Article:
Serving at 0-1 in the second set, Osaka threw down one of her trademark service bombs that careered into the net strap, snapping it free from its anchor and forcing a short delay, as ground staff hastily worked to fix it.

Resuming after the break, Osaka struggled to regain the upper hand, as Bouzkova threatened to take the match to a decider.

But showing the class that has steered the 22-year-old to two grand slam titles, her brutal groundstrokes found their range and guided her to a comfortable opening victory.

“I’m really glad I was able to finish it in two. You probably didn’t come for me, but thanks for filling up the stadium,” Osaka told the crowd post-match, with typical self-deprecating wit.

Serena starts strong, and aces bushfire relief

Sometimes one to take a few matches to truly fire up in the majors, 23-time grand slam champion Serena Williams rushed out of the blocks with devastating intent, delivering a first set bagel to 18-year-old Anastasia Potapova in 19 minutes.

The plucky Russian teenager began finding luck with some audacious shotmaking in the second set, stretching out rallies and eventually breaking the American eight seed in the third game.

But perhaps feeling greater freedom since breaking her post-maternity hoodoo in Auckland, Williams reprised her role as match dictator, blasting 14 winners to recover the deficit, and suitably, close out the match with an ace.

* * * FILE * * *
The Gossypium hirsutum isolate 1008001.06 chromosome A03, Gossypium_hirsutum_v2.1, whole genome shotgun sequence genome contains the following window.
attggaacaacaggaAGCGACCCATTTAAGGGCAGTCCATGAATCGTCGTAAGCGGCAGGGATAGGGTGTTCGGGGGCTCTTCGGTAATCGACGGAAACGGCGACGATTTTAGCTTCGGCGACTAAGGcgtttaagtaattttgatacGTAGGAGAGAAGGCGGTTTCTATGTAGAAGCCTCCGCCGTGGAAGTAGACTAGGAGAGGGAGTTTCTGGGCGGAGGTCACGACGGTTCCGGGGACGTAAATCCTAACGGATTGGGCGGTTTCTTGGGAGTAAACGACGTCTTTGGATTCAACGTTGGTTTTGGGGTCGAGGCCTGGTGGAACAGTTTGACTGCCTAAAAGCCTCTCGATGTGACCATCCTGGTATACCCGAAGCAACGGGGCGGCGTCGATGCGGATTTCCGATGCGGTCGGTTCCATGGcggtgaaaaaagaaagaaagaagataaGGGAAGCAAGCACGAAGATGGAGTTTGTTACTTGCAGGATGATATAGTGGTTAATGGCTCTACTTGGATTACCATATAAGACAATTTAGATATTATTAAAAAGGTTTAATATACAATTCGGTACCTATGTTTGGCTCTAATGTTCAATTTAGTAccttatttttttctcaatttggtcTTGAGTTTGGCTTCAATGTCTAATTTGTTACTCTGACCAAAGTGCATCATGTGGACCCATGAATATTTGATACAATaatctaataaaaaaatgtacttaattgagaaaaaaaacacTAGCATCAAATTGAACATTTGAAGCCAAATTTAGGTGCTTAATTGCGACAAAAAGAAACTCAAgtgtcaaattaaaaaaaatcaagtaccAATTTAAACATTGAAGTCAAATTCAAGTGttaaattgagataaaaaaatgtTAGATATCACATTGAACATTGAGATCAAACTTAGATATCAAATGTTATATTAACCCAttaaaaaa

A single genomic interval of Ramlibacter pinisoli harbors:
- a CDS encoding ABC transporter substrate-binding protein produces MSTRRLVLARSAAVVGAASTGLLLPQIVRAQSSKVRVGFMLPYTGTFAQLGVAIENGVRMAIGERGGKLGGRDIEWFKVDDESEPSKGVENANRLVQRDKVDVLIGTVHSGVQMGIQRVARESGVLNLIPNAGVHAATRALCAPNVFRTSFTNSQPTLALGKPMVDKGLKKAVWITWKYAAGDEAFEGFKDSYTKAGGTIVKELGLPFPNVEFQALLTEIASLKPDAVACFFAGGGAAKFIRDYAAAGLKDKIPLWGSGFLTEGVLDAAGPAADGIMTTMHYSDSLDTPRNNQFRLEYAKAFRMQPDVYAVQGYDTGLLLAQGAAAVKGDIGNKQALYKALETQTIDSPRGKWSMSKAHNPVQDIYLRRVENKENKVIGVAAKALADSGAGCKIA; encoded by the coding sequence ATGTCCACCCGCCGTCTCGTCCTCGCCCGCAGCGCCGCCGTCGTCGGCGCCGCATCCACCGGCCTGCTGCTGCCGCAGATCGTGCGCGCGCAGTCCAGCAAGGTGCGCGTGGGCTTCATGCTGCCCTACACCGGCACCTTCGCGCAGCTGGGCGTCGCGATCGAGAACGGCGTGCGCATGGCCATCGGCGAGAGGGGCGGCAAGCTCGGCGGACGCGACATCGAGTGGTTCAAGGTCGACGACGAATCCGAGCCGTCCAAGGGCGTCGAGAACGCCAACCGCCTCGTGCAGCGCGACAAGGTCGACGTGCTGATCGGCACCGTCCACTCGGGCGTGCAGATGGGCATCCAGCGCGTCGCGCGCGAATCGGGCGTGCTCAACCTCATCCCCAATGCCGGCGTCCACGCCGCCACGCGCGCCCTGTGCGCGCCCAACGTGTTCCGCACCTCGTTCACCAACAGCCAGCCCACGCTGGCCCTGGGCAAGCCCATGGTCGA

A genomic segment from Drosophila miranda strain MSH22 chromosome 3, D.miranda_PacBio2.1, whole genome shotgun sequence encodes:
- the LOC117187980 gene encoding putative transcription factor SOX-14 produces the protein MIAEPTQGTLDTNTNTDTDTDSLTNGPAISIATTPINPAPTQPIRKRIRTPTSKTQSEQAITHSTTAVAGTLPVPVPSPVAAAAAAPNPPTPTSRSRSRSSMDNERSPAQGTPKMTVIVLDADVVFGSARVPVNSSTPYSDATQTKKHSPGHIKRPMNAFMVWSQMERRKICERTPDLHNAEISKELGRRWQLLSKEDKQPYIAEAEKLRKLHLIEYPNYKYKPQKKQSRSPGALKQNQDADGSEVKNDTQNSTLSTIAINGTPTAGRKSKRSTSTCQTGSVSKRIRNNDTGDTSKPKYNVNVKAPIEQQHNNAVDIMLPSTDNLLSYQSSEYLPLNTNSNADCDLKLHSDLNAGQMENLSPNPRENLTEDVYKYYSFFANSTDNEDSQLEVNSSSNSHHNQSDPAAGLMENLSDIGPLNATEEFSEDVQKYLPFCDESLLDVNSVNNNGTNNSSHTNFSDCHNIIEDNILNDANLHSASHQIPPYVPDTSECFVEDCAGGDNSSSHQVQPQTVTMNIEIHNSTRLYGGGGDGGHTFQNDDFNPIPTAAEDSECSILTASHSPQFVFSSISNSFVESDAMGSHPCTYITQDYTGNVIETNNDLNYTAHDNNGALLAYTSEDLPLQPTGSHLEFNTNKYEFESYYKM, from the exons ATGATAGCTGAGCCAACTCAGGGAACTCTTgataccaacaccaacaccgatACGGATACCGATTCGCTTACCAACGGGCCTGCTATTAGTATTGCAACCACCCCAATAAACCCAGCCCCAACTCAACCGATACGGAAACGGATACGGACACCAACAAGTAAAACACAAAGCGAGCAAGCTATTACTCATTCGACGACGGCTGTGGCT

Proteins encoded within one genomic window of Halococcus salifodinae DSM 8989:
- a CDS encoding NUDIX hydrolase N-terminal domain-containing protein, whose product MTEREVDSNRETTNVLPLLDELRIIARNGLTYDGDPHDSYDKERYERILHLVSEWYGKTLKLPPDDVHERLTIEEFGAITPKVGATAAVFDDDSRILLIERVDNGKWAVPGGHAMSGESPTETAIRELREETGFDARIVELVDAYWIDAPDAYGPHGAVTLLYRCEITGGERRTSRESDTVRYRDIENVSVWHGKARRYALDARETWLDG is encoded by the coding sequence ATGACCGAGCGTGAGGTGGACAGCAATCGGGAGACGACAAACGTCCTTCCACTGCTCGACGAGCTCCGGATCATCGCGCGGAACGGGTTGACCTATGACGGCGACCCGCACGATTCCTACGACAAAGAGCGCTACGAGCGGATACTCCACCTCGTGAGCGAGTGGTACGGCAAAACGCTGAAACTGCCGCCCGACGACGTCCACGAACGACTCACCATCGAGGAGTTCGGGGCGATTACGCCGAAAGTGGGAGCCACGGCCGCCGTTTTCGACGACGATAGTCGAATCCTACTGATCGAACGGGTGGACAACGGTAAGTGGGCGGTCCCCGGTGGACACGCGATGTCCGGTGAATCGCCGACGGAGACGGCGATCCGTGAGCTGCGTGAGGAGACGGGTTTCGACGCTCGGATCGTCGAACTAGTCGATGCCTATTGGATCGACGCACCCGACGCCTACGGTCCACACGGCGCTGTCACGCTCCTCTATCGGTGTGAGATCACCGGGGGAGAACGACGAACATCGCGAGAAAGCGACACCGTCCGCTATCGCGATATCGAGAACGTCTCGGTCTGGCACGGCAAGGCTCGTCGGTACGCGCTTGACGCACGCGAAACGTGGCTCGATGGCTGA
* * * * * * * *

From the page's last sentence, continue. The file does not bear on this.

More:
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Serena Williams announces her intentions on day one at the Australian Open. Photo: Getty

“It was amazing, I hadn’t been able to win as a mom, so it was nice to finally be able to win a tournament with a two-year-old,” Williams said post-match.

“I’ve been pretty close and it was pretty special for me and [daughter Olympia]. Sadly, she just cares about play-do and that’s it, I try to tell her I’m somebody. I’m just known around town as Olympia’s mom.”

Turning her attention to Australia’s unprecedented bushfire disaster, Williams said she was compelled to donate her entire Auckland winner’s cheque to relief as her friends were directly affected by the crisis.

“[Australia’s] a special place in my heart. For me as a player, it’s devastating as I literally know people who’ve been affected. It’s such a disaster and it was important for me to make statements like that and to continue supporting in any way I can,” Williams said.

Australian contingent fails to fire

Making his Australian Open debut, Melbourne boy Andrew Harris found himself instantly on the back foot against thundering Italian Matteo Berrettini.

Harris, who won two grand slam junior doubles titles before making a name for himself in the US college system, showed flashes of brilliance — namely, a stretched backhand passing shot at 5-3 in the opening set that elicited rapturous applause from the Melbourne Arena faithful.